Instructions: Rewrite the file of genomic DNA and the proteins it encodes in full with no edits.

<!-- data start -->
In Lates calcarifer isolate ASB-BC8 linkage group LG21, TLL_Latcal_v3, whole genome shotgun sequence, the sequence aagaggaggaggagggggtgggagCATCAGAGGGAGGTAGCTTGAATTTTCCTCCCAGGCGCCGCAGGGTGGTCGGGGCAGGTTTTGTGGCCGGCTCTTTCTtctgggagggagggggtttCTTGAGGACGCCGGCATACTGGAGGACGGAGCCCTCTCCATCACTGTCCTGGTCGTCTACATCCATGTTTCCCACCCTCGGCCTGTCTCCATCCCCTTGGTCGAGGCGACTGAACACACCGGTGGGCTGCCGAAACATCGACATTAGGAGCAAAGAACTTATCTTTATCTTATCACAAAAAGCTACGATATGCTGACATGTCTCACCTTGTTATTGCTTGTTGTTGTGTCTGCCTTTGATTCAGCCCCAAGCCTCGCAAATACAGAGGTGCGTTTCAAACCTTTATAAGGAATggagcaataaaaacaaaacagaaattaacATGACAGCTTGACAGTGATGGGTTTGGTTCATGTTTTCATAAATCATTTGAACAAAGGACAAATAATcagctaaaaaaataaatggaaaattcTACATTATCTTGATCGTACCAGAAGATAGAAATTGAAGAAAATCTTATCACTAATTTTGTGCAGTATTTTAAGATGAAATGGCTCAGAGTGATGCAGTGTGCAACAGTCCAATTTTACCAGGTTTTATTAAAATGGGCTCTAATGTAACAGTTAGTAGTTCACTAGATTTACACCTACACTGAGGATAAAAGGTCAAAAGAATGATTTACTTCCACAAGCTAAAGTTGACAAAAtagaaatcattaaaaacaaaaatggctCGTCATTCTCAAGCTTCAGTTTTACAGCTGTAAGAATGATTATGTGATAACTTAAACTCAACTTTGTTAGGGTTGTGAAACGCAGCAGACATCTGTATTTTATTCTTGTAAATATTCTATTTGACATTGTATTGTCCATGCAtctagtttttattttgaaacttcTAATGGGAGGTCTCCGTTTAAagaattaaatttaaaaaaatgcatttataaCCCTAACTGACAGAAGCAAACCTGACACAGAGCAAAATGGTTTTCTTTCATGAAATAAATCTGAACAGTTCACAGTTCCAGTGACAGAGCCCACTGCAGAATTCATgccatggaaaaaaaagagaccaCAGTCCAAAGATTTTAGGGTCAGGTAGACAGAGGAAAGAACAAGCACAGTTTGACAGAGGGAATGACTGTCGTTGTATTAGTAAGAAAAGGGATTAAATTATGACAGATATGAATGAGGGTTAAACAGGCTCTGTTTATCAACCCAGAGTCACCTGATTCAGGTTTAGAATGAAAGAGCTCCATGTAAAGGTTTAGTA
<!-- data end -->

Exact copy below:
In Lates calcarifer isolate ASB-BC8 linkage group LG21, TLL_Latcal_v3, whole genome shotgun sequence, the sequence aagaggaggaggagggggtgggagCATCAGAGGGAGGTAGCTTGAATTTTCCTCCCAGGCGCCGCAGGGTGGTCGGGGCAGGTTTTGTGGCCGGCTCTTTCTtctgggagggagggggtttCTTGAGGACGCCGGCATACTGGAGGACGGAGCCCTCTCCATCACTGTCCTGGTCGTCTACATCCATGTTTCCCACCCTCGGCCTGTCTCCATCCCCTTGGTCGAGGCGACTGAACACACCGGTGGGCTGCCGAAACATCGACATTAGGAGCAAAGAACTTATCTTTATCTTATCACAAAAAGCTACGATATGCTGACATGTCTCACCTTGTTATTGCTTGTTGTTGTGTCTGCCTTTGATTCAGCCCCAAGCCTCGCAAATACAGAGGTGCGTTTCAAACCTTTATAAGGAATggagcaataaaaacaaaacagaaattaacATGACAGCTTGACAGTGATGGGTTTGGTTCATGTTTTCATAAATCATTTGAACAAAGGACAAATAATcagctaaaaaaataaatggaaaattcTACATTATCTTGATCGTACCAGAAGATAGAAATTGAAGAAAATCTTATCACTAATTTTGTGCAGTATTTTAAGATGAAATGGCTCAGAGTGATGCAGTGTGCAACAGTCCAATTTTACCAGGTTTTATTAAAATGGGCTCTAATGTAACAGTTAGTAGTTCACTAGATTTACACCTACACTGAGGATAAAAGGTCAAAAGAATGATTTACTTCCACAAGCTAAAGTTGACAAAAtagaaatcattaaaaacaaaaatggctCGTCATTCTCAAGCTTCAGTTTTACAGCTGTAAGAATGATTATGTGATAACTTAAACTCAACTTTGTTAGGGTTGTGAAACGCAGCAGACATCTGTATTTTATTCTTGTAAATATTCTATTTGACATTGTATTGTCCATGCAtctagtttttattttgaaacttcTAATGGGAGGTCTCCGTTTAAagaattaaatttaaaaaaatgcatttataaCCCTAACTGACAGAAGCAAACCTGACACAGAGCAAAATGGTTTTCTTTCATGAAATAAATCTGAACAGTTCACAGTTCCAGTGACAGAGCCCACTGCAGAATTCATgccatggaaaaaaaagagaccaCAGTCCAAAGATTTTAGGGTCAGGTAGACAGAGGAAAGAACAAGCACAGTTTGACAGAGGGAATGACTGTCGTTGTATTAGTAAGAAAAGGGATTAAATTATGACAGATATGAATGAGGGTTAAACAGGCTCTGTTTATCAACCCAGAGTCACCTGATTCAGGTTTAGAATGAAAGAGCTCCATGTAAAGGTTTAGTA